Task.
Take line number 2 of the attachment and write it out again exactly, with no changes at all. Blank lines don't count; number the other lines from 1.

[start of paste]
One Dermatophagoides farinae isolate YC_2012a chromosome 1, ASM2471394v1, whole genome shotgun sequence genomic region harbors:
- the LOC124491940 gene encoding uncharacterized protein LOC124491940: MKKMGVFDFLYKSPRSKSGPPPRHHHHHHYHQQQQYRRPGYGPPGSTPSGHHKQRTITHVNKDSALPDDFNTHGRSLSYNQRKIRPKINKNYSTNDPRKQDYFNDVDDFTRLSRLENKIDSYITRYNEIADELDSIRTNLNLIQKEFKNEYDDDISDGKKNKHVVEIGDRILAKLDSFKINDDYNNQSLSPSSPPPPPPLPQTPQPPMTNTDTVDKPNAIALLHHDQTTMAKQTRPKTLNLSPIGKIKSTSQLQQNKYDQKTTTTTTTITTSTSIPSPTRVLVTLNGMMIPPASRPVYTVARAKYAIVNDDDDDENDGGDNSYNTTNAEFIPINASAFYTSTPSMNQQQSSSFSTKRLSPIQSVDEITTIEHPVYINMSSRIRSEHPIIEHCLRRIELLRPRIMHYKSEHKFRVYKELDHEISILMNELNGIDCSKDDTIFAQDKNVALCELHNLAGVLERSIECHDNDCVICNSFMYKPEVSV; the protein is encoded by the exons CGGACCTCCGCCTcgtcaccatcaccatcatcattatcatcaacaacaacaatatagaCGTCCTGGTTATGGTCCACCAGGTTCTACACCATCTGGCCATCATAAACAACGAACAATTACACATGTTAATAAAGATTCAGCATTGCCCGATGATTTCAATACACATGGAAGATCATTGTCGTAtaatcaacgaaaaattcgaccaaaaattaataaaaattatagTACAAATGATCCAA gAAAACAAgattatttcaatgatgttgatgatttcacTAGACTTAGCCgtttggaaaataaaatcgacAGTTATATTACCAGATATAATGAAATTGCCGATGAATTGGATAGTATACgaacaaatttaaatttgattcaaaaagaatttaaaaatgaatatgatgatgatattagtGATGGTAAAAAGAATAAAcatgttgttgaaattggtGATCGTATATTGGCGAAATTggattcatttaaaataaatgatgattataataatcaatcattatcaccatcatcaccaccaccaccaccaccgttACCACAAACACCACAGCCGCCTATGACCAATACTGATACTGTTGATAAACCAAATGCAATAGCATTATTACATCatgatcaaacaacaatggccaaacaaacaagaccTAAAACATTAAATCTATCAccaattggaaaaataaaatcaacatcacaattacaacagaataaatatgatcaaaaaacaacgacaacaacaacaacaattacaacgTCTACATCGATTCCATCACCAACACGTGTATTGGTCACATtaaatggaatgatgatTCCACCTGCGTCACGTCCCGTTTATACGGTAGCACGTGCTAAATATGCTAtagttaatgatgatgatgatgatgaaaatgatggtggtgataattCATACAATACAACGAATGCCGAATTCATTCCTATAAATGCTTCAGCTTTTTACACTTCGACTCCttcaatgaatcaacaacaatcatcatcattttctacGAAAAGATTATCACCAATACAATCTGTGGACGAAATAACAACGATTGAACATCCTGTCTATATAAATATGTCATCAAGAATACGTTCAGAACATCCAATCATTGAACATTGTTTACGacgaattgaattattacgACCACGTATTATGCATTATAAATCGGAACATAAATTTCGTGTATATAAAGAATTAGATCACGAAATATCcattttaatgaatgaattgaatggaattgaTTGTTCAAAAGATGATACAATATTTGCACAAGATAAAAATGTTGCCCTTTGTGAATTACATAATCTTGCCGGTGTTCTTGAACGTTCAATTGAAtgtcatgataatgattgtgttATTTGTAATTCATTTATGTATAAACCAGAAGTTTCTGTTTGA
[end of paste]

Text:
- the LOC124491940 gene encoding uncharacterized protein LOC124491940: MKKMGVFDFLYKSPRSKSGPPPRHHHHHHYHQQQQYRRPGYGPPGSTPSGHHKQRTITHVNKDSALPDDFNTHGRSLSYNQRKIRPKINKNYSTNDPRKQDYFNDVDDFTRLSRLENKIDSYITRYNEIADELDSIRTNLNLIQKEFKNEYDDDISDGKKNKHVVEIGDRILAKLDSFKINDDYNNQSLSPSSPPPPPPLPQTPQPPMTNTDTVDKPNAIALLHHDQTTMAKQTRPKTLNLSPIGKIKSTSQLQQNKYDQKTTTTTTTITTSTSIPSPTRVLVTLNGMMIPPASRPVYTVARAKYAIVNDDDDDENDGGDNSYNTTNAEFIPINASAFYTSTPSMNQQQSSSFSTKRLSPIQSVDEITTIEHPVYINMSSRIRSEHPIIEHCLRRIELLRPRIMHYKSEHKFRVYKELDHEISILMNELNGIDCSKDDTIFAQDKNVALCELHNLAGVLERSIECHDNDCVICNSFMYKPEVSV; the protein is encoded by the exons CGGACCTCCGCCTcgtcaccatcaccatcatcattatcatcaacaacaacaatatagaCGTCCTGGTTATGGTCCACCAGGTTCTACACCATCTGGCCATCATAAACAACGAACAATTACACATGTTAATAAAGATTCAGCATTGCCCGATGATTTCAATACACATGGAAGATCATTGTCGTAtaatcaacgaaaaattcgaccaaaaattaataaaaattatagTACAAATGATCCAA gAAAACAAgattatttcaatgatgttgatgatttcacTAGACTTAGCCgtttggaaaataaaatcgacAGTTATATTACCAGATATAATGAAATTGCCGATGAATTGGATAGTATACgaacaaatttaaatttgattcaaaaagaatttaaaaatgaatatgatgatgatattagtGATGGTAAAAAGAATAAAcatgttgttgaaattggtGATCGTATATTGGCGAAATTggattcatttaaaataaatgatgattataataatcaatcattatcaccatcatcaccaccaccaccaccaccgttACCACAAACACCACAGCCGCCTATGACCAATACTGATACTGTTGATAAACCAAATGCAATAGCATTATTACATCatgatcaaacaacaatggccaaacaaacaagaccTAAAACATTAAATCTATCAccaattggaaaaataaaatcaacatcacaattacaacagaataaatatgatcaaaaaacaacgacaacaacaacaacaattacaacgTCTACATCGATTCCATCACCAACACGTGTATTGGTCACATtaaatggaatgatgatTCCACCTGCGTCACGTCCCGTTTATACGGTAGCACGTGCTAAATATGCTAtagttaatgatgatgatgatgatgaaaatgatggtggtgataattCATACAATACAACGAATGCCGAATTCATTCCTATAAATGCTTCAGCTTTTTACACTTCGACTCCttcaatgaatcaacaacaatcatcatcattttctacGAAAAGATTATCACCAATACAATCTGTGGACGAAATAACAACGATTGAACATCCTGTCTATATAAATATGTCATCAAGAATACGTTCAGAACATCCAATCATTGAACATTGTTTACGacgaattgaattattacgACCACGTATTATGCATTATAAATCGGAACATAAATTTCGTGTATATAAAGAATTAGATCACGAAATATCcattttaatgaatgaattgaatggaattgaTTGTTCAAAAGATGATACAATATTTGCACAAGATAAAAATGTTGCCCTTTGTGAATTACATAATCTTGCCGGTGTTCTTGAACGTTCAATTGAAtgtcatgataatgattgtgttATTTGTAATTCATTTATGTATAAACCAGAAGTTTCTGTTTGA